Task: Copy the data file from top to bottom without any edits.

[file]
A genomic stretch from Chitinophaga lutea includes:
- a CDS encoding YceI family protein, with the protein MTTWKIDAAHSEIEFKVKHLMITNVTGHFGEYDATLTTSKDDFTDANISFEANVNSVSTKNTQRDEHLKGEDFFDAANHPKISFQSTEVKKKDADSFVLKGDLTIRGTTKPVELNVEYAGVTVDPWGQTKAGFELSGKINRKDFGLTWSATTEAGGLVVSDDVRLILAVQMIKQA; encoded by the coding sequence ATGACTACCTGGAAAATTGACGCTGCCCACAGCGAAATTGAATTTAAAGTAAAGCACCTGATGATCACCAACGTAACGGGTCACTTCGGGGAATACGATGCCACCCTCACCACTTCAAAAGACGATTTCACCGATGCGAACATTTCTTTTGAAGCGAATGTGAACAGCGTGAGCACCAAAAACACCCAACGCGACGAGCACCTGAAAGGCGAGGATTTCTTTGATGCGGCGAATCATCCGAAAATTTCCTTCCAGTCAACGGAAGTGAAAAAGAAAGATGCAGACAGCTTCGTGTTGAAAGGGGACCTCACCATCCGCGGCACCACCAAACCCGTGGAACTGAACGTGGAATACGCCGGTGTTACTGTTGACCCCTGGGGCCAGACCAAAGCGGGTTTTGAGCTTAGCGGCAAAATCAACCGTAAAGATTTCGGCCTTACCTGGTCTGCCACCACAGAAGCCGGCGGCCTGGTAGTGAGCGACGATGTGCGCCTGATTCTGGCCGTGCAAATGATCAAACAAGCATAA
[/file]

A genomic stretch from Chitinophaga lutea includes:
- a CDS encoding YceI family protein, with the protein MTTWKIDAAHSEIEFKVKHLMITNVTGHFGEYDATLTTSKDDFTDANISFEANVNSVSTKNTQRDEHLKGEDFFDAANHPKISFQSTEVKKKDADSFVLKGDLTIRGTTKPVELNVEYAGVTVDPWGQTKAGFELSGKINRKDFGLTWSATTEAGGLVVSDDVRLILAVQMIKQA; encoded by the coding sequence ATGACTACCTGGAAAATTGACGCTGCCCACAGCGAAATTGAATTTAAAGTAAAGCACCTGATGATCACCAACGTAACGGGTCACTTCGGGGAATACGATGCCACCCTCACCACTTCAAAAGACGATTTCACCGATGCGAACATTTCTTTTGAAGCGAATGTGAACAGCGTGAGCACCAAAAACACCCAACGCGACGAGCACCTGAAAGGCGAGGATTTCTTTGATGCGGCGAATCATCCGAAAATTTCCTTCCAGTCAACGGAAGTGAAAAAGAAAGATGCAGACAGCTTCGTGTTGAAAGGGGACCTCACCATCCGCGGCACCACCAAACCCGTGGAACTGAACGTGGAATACGCCGGTGTTACTGTTGACCCCTGGGGCCAGACCAAAGCGGGTTTTGAGCTTAGCGGCAAAATCAACCGTAAAGATTTCGGCCTTACCTGGTCTGCCACCACAGAAGCCGGCGGCCTGGTAGTGAGCGACGATGTGCGCCTGATTCTGGCCGTGCAAATGATCAAACAAGCATAA